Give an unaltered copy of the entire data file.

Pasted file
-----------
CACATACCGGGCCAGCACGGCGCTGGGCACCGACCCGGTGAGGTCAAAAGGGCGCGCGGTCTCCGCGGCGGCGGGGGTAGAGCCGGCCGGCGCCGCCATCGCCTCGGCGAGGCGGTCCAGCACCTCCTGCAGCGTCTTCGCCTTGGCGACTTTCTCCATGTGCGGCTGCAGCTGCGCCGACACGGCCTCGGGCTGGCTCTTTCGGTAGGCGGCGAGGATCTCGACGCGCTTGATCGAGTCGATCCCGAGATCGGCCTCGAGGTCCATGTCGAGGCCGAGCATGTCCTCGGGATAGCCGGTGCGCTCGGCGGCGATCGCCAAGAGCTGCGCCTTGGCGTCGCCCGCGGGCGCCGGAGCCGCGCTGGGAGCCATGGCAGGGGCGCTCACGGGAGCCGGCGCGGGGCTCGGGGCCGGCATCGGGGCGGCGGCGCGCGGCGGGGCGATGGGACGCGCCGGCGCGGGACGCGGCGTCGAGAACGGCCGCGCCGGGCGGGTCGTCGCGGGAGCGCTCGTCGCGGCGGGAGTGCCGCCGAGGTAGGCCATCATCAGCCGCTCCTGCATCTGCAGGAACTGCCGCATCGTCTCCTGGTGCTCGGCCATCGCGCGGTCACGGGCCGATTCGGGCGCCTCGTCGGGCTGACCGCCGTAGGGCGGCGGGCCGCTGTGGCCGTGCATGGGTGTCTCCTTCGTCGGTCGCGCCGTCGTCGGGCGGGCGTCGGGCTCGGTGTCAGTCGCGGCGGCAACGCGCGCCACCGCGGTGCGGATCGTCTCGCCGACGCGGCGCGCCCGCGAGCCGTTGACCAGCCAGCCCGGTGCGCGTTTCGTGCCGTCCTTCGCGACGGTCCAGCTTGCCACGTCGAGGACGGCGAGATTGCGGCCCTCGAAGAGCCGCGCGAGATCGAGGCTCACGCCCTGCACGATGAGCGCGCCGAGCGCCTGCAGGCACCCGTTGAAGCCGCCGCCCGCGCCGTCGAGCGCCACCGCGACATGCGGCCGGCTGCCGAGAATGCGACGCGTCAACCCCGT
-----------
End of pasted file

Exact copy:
CACATACCGGGCCAGCACGGCGCTGGGCACCGACCCGGTGAGGTCAAAAGGGCGCGCGGTCTCCGCGGCGGCGGGGGTAGAGCCGGCCGGCGCCGCCATCGCCTCGGCGAGGCGGTCCAGCACCTCCTGCAGCGTCTTCGCCTTGGCGACTTTCTCCATGTGCGGCTGCAGCTGCGCCGACACGGCCTCGGGCTGGCTCTTTCGGTAGGCGGCGAGGATCTCGACGCGCTTGATCGAGTCGATCCCGAGATCGGCCTCGAGGTCCATGTCGAGGCCGAGCATGTCCTCGGGATAGCCGGTGCGCTCGGCGGCGATCGCCAAGAGCTGCGCCTTGGCGTCGCCCGCGGGCGCCGGAGCCGCGCTGGGAGCCATGGCAGGGGCGCTCACGGGAGCCGGCGCGGGGCTCGGGGCCGGCATCGGGGCGGCGGCGCGCGGCGGGGCGATGGGACGCGCCGGCGCGGGACGCGGCGTCGAGAACGGCCGCGCCGGGCGGGTCGTCGCGGGAGCGCTCGTCGCGGCGGGAGTGCCGCCGAGGTAGGCCATCATCAGCCGCTCCTGCATCTGCAGGAACTGCCGCATCGTCTCCTGGTGCTCGGCCATCGCGCGGTCACGGGCCGATTCGGGCGCCTCGTCGGGCTGACCGCCGTAGGGCGGCGGGCCGCTGTGGCCGTGCATGGGTGTCTCCTTCGTCGGTCGCGCCGTCGTCGGGCGGGCGTCGGGCTCGGTGTCAGTCGCGGCGGCAACGCGCGCCACCGCGGTGCGGATCGTCTCGCCGACGCGGCGCGCCCGCGAGCCGTTGACCAGCCAGCCCGGTGCGCGTTTCGTGCCGTCCTTCGCGACGGTCCAGCTTGCCACGTCGAGGACGGCGAGATTGCGGCCCTCGAAGAGCCGCGCGAGATCGAGGCTCACGCCCTGCACGATGAGCGCGCCGAGCGCCTGCAGGCACCCGTTGAAGCCGCCGCCCGCGCCGTCGAGCGCCACCGCGACATGCGGCCGGCTGCCGAGAATGCGACGCGTCAACCCCGT